Dating game reviews
The story of their freshmen year navigating the app is told in rotating POVs that all have a distinct voice and a format that worked for me (until the very end- but I’ll get to that later on).
While it was fun watching the characters have their own tech start up journey (and see how it did, and did not, mirror those stories of the founders of Facebook, Google, Apple, etc.) there was quite a bit of predictability in the plot, especially in regards to the moral dilemma some of the characters faced with the app.
Kiley Roache is an author who writes college stories that are just authentic enough to keep readers connected to the characters despite the potentially extraordinary things happening to them, like a girl rushing a fraternity or building the next multi-million dollar social media app.
I was really excited to pick up The Dating Game and experience my college days again in Roache’s sophomore novel.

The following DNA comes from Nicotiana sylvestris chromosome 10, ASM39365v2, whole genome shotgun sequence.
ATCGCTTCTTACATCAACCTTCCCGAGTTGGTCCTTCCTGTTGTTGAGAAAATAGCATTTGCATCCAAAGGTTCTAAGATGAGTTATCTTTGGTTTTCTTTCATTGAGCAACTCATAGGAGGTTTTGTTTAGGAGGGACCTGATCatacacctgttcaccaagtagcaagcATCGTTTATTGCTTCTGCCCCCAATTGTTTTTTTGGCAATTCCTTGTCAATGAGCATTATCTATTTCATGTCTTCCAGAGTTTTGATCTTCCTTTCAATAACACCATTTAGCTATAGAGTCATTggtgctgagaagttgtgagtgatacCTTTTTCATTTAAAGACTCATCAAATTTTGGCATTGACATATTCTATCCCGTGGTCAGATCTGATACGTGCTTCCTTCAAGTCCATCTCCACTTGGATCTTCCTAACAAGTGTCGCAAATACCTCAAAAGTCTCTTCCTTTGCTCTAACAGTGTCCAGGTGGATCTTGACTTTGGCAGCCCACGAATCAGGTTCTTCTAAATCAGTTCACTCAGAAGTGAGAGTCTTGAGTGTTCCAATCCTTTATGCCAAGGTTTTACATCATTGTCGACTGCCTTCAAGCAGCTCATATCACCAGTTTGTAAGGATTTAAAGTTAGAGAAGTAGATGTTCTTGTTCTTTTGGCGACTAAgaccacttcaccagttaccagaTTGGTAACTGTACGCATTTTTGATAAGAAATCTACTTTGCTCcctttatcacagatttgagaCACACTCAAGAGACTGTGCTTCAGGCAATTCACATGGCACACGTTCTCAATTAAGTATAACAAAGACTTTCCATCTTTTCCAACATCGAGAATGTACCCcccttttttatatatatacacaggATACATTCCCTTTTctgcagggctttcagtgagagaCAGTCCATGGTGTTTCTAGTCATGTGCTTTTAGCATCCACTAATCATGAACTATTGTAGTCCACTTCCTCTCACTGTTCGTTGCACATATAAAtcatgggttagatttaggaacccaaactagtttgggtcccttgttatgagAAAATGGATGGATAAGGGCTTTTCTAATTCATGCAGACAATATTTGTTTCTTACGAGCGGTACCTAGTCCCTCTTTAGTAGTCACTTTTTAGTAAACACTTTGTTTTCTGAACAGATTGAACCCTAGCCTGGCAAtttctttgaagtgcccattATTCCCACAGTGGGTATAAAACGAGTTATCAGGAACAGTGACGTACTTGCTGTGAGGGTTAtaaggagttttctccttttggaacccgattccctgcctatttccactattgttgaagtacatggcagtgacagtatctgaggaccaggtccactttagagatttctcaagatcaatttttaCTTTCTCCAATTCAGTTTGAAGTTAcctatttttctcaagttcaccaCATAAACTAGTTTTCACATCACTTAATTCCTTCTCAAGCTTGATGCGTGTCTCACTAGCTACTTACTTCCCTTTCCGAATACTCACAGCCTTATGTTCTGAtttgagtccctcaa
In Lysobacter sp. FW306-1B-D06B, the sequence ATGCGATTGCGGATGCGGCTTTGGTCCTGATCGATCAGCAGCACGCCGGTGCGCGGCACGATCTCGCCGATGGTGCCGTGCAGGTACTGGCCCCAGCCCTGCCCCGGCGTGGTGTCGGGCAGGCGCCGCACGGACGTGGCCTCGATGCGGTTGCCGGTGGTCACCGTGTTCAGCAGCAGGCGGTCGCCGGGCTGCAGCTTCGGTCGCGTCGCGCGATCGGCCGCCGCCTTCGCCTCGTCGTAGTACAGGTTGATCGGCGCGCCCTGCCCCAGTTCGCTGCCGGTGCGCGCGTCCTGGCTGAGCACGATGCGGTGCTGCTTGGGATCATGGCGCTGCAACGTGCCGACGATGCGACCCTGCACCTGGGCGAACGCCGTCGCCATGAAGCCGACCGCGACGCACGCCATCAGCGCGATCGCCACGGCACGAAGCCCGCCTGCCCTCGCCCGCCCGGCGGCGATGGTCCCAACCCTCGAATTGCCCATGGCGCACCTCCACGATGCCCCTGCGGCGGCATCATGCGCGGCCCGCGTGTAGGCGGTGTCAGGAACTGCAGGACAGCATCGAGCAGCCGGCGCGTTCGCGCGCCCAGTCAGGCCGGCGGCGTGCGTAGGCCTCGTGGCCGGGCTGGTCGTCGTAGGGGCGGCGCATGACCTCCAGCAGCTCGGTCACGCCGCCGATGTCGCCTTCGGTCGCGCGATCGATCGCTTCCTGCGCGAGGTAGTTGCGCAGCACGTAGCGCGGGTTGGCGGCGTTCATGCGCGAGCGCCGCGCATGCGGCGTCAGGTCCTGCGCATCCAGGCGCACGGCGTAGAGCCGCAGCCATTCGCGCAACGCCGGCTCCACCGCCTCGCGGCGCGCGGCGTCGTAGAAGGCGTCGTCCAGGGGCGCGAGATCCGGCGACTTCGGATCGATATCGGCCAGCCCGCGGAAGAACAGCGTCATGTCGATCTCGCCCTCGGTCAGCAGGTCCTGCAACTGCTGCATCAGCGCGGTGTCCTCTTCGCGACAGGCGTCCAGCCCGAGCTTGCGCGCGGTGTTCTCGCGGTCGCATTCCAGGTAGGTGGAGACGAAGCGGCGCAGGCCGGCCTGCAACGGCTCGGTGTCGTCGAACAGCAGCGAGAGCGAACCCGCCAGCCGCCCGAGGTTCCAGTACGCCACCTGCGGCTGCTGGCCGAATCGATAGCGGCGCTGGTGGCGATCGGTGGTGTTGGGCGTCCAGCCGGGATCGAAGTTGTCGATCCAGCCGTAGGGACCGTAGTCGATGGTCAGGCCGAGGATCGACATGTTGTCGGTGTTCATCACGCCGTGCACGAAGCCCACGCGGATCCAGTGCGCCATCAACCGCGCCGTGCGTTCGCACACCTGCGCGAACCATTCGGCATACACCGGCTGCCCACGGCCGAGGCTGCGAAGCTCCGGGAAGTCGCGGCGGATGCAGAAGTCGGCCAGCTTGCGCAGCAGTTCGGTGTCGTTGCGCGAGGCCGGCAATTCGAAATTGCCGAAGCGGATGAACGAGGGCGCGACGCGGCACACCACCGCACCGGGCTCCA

There’s a lot of really good things about this novel- set at the same university of her debut book, it features three freshmen students trying to find their footing and navigate the cut throat Silicon Valley culture at a premiere university where everyone’s resume is already a mile long.
I think the topics of self worth, competition, and stress on young adults nowadays were really realistic and poignant- there’s so much pressure to overachieve from such a young age for a normal teen, let alone for teens wanting to go to top tier universities with 2% acceptance rates and major in computer science.
When a prestigious class for future entrepreneurs leads to three freshman developing the next It App for dating on college campuses, all hell breaks loose...***Please note the section below will contain some mild spoilers.*** One huge issue that I did have with the book, however, was the portrayal of the antagonist.Now, I’m all for the realistic portrayal of how greedy, selfish, etc.While it isn’t a new favorite for me, if you’re looking for more YA/NA crossover without excessive romance this could be a good fit for you!Television has treated dating like a game since, well, The Dating Game.
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There was also a large romantic element that was unsurprising (they did invent a dating app, after all) but I think we’re also all pretty tired of love triangles in the book community.